One of Luke Schwenk’s earliest memories involves a game he played with his father, Dirk, in which the former — as a 3-year-old — tried to touch the bottom of the 7-foot-deep pool in the backyard of the family’s home in Annapolis.
“I was so buoyant that I couldn’t get down to the bottom,” he recalled with a laugh. “So I’d have my dad throw me into the pool. So I’ve always loved swimming.”
Schwenk, now 19, has continued to draw from that passion. He will be the first male swimmer to represent St. Mary’s College at the NCAA Division III Swimming and Diving Championships that begin Wednesday at the Greensboro Aquatic Center in Greensboro, North Carolina.
Schwenk’s time of 44.44 seconds in the 100-yard freestyle that he swam at the Atlantic East Championships on Feb. 10 ranks as the ninth-fastest time among qualifiers. His time of 20.35 seconds in the 50-yard freestyle ranks 26th.
The Seahawks have sent eight female swimmers to the NCAA Championships, with Kelly Heyde in 2012 last representing the program. But Schwenk will be the first from the men’s team — a responsibility the sophomore doesn’t take lightly.
“It’s super meaningful,” the Broadneck graduate said. “I wasn’t expecting anything like this to happen when I was going into college swimming. So it’s almost surreal that this is happening to me because I never really swam that seriously. But now that I am taking it seriously and putting up these really good times, it’s really special to me.”
St. Mary’s coach Casey Brandt noted that Andrew Scott qualified for the 1,650-yard freestyle in 2018, but was not invited. So Schwenk’s participation is groundbreaking.
“It’s fantastic,” Brandt said. “It’s always great to get through a barrier like that.”
Schwenk wasn’t always a water bug. He said he actually picked up soccer first, but when he began winning races and setting records at his community pool at the age of 5, he concentrated on swimming.
“It was just very exciting to be good at something and just put up good times and have people cheer for you,” he said.
Colleen Winans has known Schwenk for years through club swimming circles in and around Anne Arundel County. When he joined the Broadneck swim team of which she is the coach, Winans said she realized Schwenk’s potential.
“He’s one of three kids that I can think of that are naturals where they just had a really great feel for the water,” she said. “If you watch swimmers, sometimes you see that it almost looks effortless. They dive in, and they’re just like a sideways fish. He just would dive in, and he’s nice and long and gangly, but you could just see it. He went smoothly right through the water.”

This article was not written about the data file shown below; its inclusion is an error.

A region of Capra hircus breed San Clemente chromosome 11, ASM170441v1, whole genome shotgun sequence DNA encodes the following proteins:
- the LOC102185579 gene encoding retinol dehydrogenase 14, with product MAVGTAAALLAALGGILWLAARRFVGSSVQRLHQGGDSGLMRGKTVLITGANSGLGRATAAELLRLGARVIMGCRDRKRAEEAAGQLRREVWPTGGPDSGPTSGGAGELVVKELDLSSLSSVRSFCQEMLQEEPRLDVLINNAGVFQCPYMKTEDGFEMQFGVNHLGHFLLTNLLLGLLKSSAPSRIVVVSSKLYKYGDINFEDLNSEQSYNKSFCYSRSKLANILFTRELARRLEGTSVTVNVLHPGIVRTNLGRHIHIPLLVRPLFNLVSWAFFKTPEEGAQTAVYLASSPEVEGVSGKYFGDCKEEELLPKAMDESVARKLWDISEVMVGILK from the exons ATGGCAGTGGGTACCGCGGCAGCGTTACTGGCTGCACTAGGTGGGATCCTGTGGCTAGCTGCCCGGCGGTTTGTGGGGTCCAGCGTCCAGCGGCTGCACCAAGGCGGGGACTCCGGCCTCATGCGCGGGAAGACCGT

A growth spurt during the summer between his freshman and sophomore years helped Schwenk gain 5 inches in height to 6 feet, 1 inch. He added an inch before he graduated from Broadneck in 2021.
Schwenk wasn’t planning on swimming in college until the coronavirus pandemic wiped out most of his senior season. While the shutdown discouraged others, it had the opposite effect on him.
“It actually motivated me to swim in college,” he said. “I felt like there was more for me to do with swimming. I just wasn’t really at my full potential, and that turned out to be true. I know it was really awful in a lot of ways, but it did inspire me to go onto the next level and pursue more.”
Schwenk reached out to Brandt, who invited Schwenk to join the team. Like Winans, the Broadneck coach, Brandt discovered he had a unique talent on the roster.
“I knew his times coming in, and they were pretty fast,” he said. “But when I saw him in the pool, I was like, ‘He’s going to be way faster than that.’ He had a good feel for the water and had a lot of talent.”
After earning Atlantic East Rookie of the Year honors, Schwenk continued to develop as a swimmer, crediting an extended team training session in Florida with increasing his stamina and strength. He put on a show at the conference championships where he collected four gold medals and set meet records in the 50 and 100 free and 100 butterfly and league and school marks in the 50 and 100 free.
Schwenk, who was named Atlantic East Swimmer of the Year four days later, said he had a good feeling during the championship meet.
“Hitting that second wall in the 50, I was like, ‘This is going to be fast,’” he said. “After that, I kind of just blacked out through the race, and I kind of don’t really remember it. When I hit the wall at the 100, I looked up at my time, and I slammed the water because the time that I had gotten in that race was exactly what I had been striving for.”
Although this will be Schwenk’s first time at the NCAA championships, Brandt said he anticipates Schwenk won’t swim just for the sheer experience.
“I think if he had kind of squeaked in, we might have that approach,” he said. “And I’m sure we will have lessons to learn from it being our first time. However, we’re definitely going to compete. He’s in a good spot as far as the times he has put up, and I’m confident in his ability to find a performance that’s even better than what he’s done in the past.”
Schwenk has even bolder objectives: finishing in the top three in the 50 and 100 free. Lofty aspirations, sure, but he said he won’t be shy.
“I think I will be nervous, but I’m not going to let that get to me,” he said. “I’m just going to go for it.”